• IPCC 2-nd assess. The balance of evidence
    suggests
  • a discernible human influence on
  • global climate
  • IPCC 3-rd assess. In the light of new evidence
    most of the
  • observed warming up over the last 50 years
  • is likely (chance gt 0.66 - 0.90) to have been
  • due to the increase in GHG concentrations

26
GHG reductions Kyoto Protocol
27
Climate and Human Activity
  • Further Ampere observations
  • Kyoto Protocol will have negligible impact
  • We will not be able to prevent global warming
    we will have to prepare for adaptation
  • Kyoto is only the beginning later, much more
    stringent reductions will be necessary

28
Climate and Human Activity
  • CO2 emissions in EU constant between
    1990-1996
  • but, Germany DDR UK massive
    switch coal ? gas
  • CO2 emissions in Belgium 13,7 between
    1990-1996

29
CO2 emissions due to electricity generation
  • Preliminary figures
  • 1996 for Belgium 150 Mt GHG
  • 130 Mt CO2
  • 118 Mt CO2 due to combustion
  • 22 Mt CO2 electricity generation
  • ? CO2 electricity generation lt 20 CO2 due to
    combustion
  • European average 30

30
Emission scenariosPromix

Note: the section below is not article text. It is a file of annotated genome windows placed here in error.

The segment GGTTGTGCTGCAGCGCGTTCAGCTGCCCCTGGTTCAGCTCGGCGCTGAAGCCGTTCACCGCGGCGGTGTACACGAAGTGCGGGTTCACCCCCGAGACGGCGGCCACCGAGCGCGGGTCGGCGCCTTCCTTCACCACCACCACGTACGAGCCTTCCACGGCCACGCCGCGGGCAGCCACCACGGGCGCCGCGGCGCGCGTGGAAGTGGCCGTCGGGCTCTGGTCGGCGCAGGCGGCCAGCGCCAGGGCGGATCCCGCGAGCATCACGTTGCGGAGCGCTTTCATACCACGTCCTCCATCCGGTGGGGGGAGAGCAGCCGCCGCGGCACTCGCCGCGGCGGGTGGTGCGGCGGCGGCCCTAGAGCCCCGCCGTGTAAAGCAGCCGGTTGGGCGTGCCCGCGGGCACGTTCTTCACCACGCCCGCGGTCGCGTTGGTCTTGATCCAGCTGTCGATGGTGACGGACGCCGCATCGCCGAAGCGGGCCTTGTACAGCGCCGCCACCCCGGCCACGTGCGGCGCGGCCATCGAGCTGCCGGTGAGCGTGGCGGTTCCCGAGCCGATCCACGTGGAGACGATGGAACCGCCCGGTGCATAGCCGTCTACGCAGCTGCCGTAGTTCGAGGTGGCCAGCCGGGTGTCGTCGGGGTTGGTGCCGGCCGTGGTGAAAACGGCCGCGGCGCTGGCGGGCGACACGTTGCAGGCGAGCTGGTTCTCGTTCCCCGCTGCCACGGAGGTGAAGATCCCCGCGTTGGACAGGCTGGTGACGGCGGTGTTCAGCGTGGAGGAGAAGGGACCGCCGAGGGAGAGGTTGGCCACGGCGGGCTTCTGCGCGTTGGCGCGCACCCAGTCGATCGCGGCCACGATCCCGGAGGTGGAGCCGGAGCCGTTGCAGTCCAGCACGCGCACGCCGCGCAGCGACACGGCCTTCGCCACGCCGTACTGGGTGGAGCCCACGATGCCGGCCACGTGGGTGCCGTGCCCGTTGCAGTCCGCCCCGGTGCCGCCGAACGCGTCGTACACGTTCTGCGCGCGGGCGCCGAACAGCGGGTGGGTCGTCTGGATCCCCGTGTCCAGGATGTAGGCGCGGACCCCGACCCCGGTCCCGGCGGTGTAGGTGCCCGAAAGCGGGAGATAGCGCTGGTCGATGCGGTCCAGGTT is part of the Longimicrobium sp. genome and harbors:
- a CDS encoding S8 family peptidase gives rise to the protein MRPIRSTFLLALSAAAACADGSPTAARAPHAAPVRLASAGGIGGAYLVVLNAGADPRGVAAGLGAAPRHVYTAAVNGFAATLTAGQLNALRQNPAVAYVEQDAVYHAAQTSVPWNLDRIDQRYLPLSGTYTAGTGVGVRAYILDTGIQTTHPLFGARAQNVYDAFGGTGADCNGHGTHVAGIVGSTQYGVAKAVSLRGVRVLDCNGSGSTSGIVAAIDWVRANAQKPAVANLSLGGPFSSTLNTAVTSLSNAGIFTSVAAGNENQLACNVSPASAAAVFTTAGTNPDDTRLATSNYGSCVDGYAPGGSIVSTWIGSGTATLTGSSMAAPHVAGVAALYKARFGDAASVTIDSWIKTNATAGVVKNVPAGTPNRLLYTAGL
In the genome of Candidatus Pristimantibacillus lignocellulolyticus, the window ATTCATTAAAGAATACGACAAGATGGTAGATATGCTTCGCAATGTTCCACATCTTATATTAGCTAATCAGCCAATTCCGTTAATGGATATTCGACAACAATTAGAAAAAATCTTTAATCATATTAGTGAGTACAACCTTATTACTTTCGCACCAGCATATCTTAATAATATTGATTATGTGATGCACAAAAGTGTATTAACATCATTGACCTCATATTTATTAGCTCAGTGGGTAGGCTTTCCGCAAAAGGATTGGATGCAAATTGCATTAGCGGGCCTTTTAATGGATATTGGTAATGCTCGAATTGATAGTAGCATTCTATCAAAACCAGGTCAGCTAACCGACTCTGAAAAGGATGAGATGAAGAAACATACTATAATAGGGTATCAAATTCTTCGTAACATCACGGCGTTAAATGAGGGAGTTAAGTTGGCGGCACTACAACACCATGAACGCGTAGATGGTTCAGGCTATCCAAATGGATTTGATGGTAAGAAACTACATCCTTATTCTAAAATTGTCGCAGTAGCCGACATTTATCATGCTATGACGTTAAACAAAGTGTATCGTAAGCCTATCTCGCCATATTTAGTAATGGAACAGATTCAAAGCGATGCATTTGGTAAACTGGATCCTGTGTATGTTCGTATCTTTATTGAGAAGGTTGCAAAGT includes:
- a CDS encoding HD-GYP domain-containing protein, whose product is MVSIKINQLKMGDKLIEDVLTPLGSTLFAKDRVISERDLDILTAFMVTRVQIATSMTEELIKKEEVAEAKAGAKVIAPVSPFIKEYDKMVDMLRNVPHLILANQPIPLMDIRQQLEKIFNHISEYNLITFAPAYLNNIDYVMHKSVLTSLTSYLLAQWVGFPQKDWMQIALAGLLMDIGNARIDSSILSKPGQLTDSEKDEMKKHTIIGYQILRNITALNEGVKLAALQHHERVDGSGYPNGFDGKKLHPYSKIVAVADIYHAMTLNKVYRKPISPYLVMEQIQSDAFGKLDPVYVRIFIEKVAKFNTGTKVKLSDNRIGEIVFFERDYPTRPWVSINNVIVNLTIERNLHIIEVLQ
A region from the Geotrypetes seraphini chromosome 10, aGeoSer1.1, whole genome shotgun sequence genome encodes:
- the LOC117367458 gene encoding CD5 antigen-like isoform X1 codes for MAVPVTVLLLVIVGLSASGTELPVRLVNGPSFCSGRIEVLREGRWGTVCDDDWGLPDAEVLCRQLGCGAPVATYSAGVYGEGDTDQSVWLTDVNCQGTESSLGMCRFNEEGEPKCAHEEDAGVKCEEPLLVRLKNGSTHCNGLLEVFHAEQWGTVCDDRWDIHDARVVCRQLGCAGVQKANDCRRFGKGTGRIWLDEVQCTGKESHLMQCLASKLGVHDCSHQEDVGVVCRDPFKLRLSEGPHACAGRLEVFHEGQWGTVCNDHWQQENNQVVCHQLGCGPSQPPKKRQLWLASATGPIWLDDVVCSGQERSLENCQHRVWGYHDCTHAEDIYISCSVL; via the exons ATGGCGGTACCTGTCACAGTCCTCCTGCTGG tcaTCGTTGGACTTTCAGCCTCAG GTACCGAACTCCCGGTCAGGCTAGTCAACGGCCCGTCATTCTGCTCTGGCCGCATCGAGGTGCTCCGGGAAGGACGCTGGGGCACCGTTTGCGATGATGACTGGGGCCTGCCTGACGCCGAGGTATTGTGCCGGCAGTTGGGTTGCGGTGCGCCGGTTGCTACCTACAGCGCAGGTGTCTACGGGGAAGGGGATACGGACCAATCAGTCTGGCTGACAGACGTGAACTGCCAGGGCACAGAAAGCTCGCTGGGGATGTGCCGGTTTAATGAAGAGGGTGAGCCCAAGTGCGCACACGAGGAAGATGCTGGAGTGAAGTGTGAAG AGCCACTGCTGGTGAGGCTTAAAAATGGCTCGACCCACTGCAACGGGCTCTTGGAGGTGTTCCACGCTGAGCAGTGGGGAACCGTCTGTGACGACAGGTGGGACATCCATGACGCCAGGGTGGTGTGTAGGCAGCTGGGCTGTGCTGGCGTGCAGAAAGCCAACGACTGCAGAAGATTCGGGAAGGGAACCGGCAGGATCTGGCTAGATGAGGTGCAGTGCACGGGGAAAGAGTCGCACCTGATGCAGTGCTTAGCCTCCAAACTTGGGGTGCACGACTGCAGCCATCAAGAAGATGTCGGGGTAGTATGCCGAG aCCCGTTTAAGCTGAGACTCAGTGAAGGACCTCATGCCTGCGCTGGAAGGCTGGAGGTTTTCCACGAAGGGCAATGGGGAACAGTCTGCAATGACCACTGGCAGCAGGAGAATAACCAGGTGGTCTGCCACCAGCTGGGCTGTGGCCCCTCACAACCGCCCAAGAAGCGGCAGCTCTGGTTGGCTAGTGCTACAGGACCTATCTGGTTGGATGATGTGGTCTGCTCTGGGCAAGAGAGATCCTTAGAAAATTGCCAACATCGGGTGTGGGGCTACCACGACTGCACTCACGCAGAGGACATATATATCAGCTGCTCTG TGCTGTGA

• Promix simulation till 2012
  • Nuclear generation frozen
  • IEA fuel prices
  • No tax (energy, nor CO2)
  • Demand evolution
  • A 2 /a till 2005 1.5 /a till 2012
  • B 0.5 /a till 2005 0 /a till 2012
  • C 3.5 /a till 2005 3 /a till 2012

31
PROMIX Simulation CO2-evolution 1998-2012
38000
A_GPiea_N_T0 2/a till 2005, then 1,5/a
36000
B_GPiea_N_T0 0,5/a till 2005, then 0
34000
C_GPiea_N_T0 3,5/a till 2005, then 3
32000
30000
-eq. kton/a
28000
2
CO
26000
24000
22000
20000
18000
1998
1999
2000
2001
2002
2003
2004
2005
2006
2007
2008
2009
2010
2011
2012
32
Emission scenariosReversed scenario
  • What would have been the CO2 emissions
  • in Belgium
  • if we never had any nuclear electricity
    generation?

33
Historic CO2-emissions Electricity Generation,
and MARKAL Simulation CO2-evolution without
Nuclear Power
34
Nuclear Phase Out A wise Decision?
  • State of Affairs January 31, 2003
  • Nuclear phase out after 40 years in governmental
    declaration (July 1999)
  • Law is orthogonal to then installed AMPERE
    Commission
  • Nuclear Phase-Out Law
  • - implements phase out in period 2015 2025
  • - prohibits construction new nuclear plants

35
Nuclear Phase Out A wise Decision?State of
Affairs March 6, 2002 contd
  • Explanatory Memorandum / Phase-Out Bill
  • - suggests no conflict between phase out and GHG
    commitments
  • ? uses Ampere figures to demonstrate
    reasonableness of energy savings
  • ? explicit reference to Triptique Approach
  • - incorporates texts that should guarantee
    security of supply
  • ? indicative plan
  • ? international electricity exchanges

36
Nuclear Phase Out A wise Decision?State of
Affairs March 6, 2002 contd
  • - specifies that AMPERE requested to keep
    nuclear option open